# First Foray into MIPS Assembly

Task: Print Hello World 10 times.

Defining the combination formula (nCr) recursively.

This works because http://www.cs.nott.ac.uk/~vxc/g51mcs/ch05_combinatorics.pdf , page 9.

# How I understand RSA

Euler’s totient function is defined as the number of positive integers relatively prime to n (including 1). E.g. φ(12) = 4 ( 1, 2, 3, 4, 5, 6, 7, 8, 9, 10, 11, 12), and φ(15) = 8. http://www.thescienceforum.com/mathematics/14111-modular-multiplicative-inverse-context-rsa.html https://en.wikibooks.org/wiki/Algorithm_Implementation/Mathematics/Extended_Euclidean_algorithm https://docs.google.com/viewer?url=www.math.utah.edu/~fguevara/ACCESS2013/Euclid.pdf as to why the extended Euclid’s algo can be used to find the modular multiplicative inverse https://docs.google.com/viewer?url=ftp://ftp.rsasecurity.com/pub/pkcs/pkcs-1/pkcs-1v2-1.pdf https://docs.google.com/viewer?url=ftp://ftp.rsasecurity.com/pub/rsalabs/rsa_algorithm/rsa-oaep_spec.pdf In particular, ^ page 9. OAEP is the padding scheme ( http://crypto.stackexchange.com/questions/10145/rsa-pcks1-v2-1-rsaes-oaep-algorithm http://crypto.stackexchange.com/questions/2074/rsa-oaep-input-parameters ) , whereas I2OSP and OS2IP (on page 4); what really helped things come full circle for me is realizing how they represent arbitrary data as an integer (first converting it to an octet string). Without further do, let’s test our generated keys by encrypting and decrypting the number 521 (any number smaller than 527, our modulus, will do. ( http://stackoverflow.com/questions/10061626/message-length-restriction-in-rsa ) )

Note that if we try with a larger number…

Nope. What really helped things come full circle once again (or full sphere..) http://en.wikipedia.org/wiki/Pretty_Good_Privacy#Confidentiality http://superuser.com/questions/383732/how-does-ssh-encryption-work It makes more sense to use a symmetric encryption algorithm with high throughput to encrypt the data first, then use PKI to encrypt and transfer the key. And that is how the world works.

# Good First Bug

https://wiki.mozilla.org/Good_first_bug So!… I realize the change isn’t as trivial in FF 29+ since the switch to the nasty curved tabs. Regardless, here’s my solution: http://forums.mozillazine.org/viewtopic.php?f=38&t=2799203 and add the code to remove sidebars and this:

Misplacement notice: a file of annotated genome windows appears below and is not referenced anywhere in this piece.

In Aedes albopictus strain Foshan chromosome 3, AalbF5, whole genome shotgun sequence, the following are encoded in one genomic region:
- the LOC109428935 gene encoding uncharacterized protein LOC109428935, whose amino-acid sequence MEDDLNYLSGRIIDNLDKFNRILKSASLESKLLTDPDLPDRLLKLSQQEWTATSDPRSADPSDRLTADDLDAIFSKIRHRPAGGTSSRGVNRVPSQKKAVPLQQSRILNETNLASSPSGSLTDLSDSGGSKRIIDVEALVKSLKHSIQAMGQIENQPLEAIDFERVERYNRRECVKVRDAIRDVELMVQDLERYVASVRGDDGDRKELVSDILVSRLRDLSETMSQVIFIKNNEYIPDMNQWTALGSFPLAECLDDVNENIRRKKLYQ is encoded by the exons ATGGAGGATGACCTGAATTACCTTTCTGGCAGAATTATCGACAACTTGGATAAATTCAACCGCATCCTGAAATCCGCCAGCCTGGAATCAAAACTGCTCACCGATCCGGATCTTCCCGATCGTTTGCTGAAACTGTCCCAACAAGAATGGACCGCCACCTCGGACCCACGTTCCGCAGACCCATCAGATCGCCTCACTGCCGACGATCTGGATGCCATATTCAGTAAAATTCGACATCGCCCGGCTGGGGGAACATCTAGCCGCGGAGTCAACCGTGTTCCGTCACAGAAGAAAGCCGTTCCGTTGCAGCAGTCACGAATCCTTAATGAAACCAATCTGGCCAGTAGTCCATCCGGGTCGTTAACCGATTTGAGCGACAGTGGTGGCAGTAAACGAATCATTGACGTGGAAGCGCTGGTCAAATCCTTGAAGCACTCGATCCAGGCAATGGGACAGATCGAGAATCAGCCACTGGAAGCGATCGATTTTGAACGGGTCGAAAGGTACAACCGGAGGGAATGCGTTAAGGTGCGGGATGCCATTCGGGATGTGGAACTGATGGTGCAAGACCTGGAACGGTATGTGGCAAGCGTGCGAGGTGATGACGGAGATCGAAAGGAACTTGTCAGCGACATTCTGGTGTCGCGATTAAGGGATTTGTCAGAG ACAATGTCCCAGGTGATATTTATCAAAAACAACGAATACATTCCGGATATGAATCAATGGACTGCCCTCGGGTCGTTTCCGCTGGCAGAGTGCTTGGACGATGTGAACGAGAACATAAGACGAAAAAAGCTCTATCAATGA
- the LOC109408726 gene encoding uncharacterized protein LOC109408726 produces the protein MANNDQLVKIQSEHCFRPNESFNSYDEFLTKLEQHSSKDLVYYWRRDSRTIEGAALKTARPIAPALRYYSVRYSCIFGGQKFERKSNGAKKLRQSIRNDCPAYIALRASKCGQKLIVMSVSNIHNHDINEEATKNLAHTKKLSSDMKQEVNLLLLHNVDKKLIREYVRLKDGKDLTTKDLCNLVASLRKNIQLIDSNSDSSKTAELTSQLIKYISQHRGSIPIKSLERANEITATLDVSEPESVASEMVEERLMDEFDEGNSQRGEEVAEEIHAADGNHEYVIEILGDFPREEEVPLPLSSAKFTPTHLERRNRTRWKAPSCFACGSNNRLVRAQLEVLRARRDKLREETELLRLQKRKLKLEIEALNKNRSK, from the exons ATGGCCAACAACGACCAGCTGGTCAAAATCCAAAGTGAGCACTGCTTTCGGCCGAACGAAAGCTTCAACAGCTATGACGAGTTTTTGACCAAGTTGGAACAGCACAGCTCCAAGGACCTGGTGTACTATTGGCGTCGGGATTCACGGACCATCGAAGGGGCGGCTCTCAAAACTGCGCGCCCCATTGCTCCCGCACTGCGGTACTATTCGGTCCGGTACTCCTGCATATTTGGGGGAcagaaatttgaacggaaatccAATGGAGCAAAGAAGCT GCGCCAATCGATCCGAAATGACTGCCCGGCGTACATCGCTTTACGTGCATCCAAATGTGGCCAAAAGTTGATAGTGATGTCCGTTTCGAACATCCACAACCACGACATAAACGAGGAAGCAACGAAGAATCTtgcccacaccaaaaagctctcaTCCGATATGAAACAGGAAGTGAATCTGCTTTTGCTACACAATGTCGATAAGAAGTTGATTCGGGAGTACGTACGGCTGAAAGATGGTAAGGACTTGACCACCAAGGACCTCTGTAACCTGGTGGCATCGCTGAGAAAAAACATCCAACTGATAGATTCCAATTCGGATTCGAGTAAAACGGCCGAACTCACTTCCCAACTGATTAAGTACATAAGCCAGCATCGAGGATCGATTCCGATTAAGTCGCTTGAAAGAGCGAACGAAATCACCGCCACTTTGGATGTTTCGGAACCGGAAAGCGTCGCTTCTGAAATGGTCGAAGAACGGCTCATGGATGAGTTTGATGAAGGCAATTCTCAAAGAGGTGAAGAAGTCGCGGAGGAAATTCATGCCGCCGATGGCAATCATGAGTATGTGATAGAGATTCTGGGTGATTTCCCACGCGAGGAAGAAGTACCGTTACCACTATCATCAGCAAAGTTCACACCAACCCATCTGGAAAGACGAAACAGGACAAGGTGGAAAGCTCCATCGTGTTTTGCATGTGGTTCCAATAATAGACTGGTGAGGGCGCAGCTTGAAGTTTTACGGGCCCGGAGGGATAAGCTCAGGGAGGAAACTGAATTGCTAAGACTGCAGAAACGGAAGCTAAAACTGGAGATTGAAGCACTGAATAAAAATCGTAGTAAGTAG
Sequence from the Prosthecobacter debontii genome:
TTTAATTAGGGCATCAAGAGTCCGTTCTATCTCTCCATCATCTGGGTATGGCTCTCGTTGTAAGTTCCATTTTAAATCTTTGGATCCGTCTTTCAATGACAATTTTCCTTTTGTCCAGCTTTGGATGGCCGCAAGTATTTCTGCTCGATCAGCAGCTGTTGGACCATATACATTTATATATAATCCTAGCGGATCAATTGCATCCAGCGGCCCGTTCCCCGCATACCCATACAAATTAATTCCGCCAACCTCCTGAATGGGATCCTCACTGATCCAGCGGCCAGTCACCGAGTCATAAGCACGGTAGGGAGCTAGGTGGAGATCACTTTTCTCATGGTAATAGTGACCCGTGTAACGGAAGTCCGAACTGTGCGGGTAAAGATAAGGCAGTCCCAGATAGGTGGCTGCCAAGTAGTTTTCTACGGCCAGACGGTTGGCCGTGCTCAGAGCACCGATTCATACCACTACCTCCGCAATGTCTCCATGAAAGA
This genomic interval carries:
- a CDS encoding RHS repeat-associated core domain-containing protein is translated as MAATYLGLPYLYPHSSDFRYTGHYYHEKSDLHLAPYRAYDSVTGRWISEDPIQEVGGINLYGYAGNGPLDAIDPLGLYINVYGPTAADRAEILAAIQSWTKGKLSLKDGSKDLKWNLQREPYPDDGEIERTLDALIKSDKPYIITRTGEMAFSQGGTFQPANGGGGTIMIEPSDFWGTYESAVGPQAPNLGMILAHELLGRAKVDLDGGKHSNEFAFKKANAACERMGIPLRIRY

into browser.css

# Proof by contradiction (aka a LaTeX test)

What is a proof by contradiction? A proof by contradiction is if $\neg P \Rightarrow F$ is true.

One assumes that a proposition P is False, and uses that to derive until a contradiction is reached, which can’t be True.

A popular example: Let’s prove that $\sqrt2$ is irrational. An irrational number is something that cannot be expanded into a fraction. (A common misconception is that Pi is $\frac{22}{7}$ and therefore rational; no it is not exactly $\frac{22}{7}$.

Assume that $\sqrt2$ is rational; such that we can represent it as $\frac{a}{b}$, where $\frac{a}{b}$ is a fraction in lowest terms.

$\Rightarrow \sqrt2 = \frac{a}{b}$ $\Rightarrow 2 = \frac{a^2}{b^2}$ $\Rightarrow 2b^2 = a^2$ $\Rightarrow 2 \mid a$ $\Rightarrow 4 \mid a^2$ $\Rightarrow 4 \mid 2b^2$ $\Rightarrow 2 \mid b^2$ $\Rightarrow 2 \mid b$ If both $a$ and $b$ are even, they are not in lowest terms, as both can be divided by 2 for further simplification. Hence we have a contradiction. $\square$

# On calling su in an Android App

http://su.chainfire.eu/#how I noticed that https://github.com/koush/Superuser‘s su binary requires quotes around the target command, or else it won’t execute properly.

The “solution” is to write the intended su -c command to a shell script file and then call it with ProcessBuilder:

# My first foray into Brainfuck

Print damned.

Obfuscate it.

Now print “damned” in Brainfuck, and let’s play codegolf.

Challenge accepted.

http://www.iamcal.com/misc/bf_debug/ Debugger to help you visualize what’s going on. The first brainfuck works by incrementing the first cell to 10, then the loop increments the second cell to 100 and the 3rd cell to 110, and the <<- decrements the loop “counter”, which is held by the first cell.

At the end of the loop we should have [0][100][110]. Everything after the loop just increments or decrements to the appropriate ascii decimal value and outputs to stdout.

http://www.asciitable.com/ The second one works by first decrementing the value of the first cell, which is 0; hopefully the bf interpreter will wrap around to 255. Not all bf interpreters do this; https://apps.ubuntu.com/cat/applications/saucy/bf/ does but http://swapped.cc/#!/bff doesn’t.

Since the ascii decimal codes of the letters d, m, n, e, d are all in between 100 and 110 (a is 97), the shortest way I could think of was to have a big number to use as the loop counter and decrement it in intervals. 102 is 40% of 255, or 2/5ths, so after incrementing twice for cells 1, 2, and 3 go back to cell 0 and decrement by 5. At the end of the loop we should have [0][102][102][102].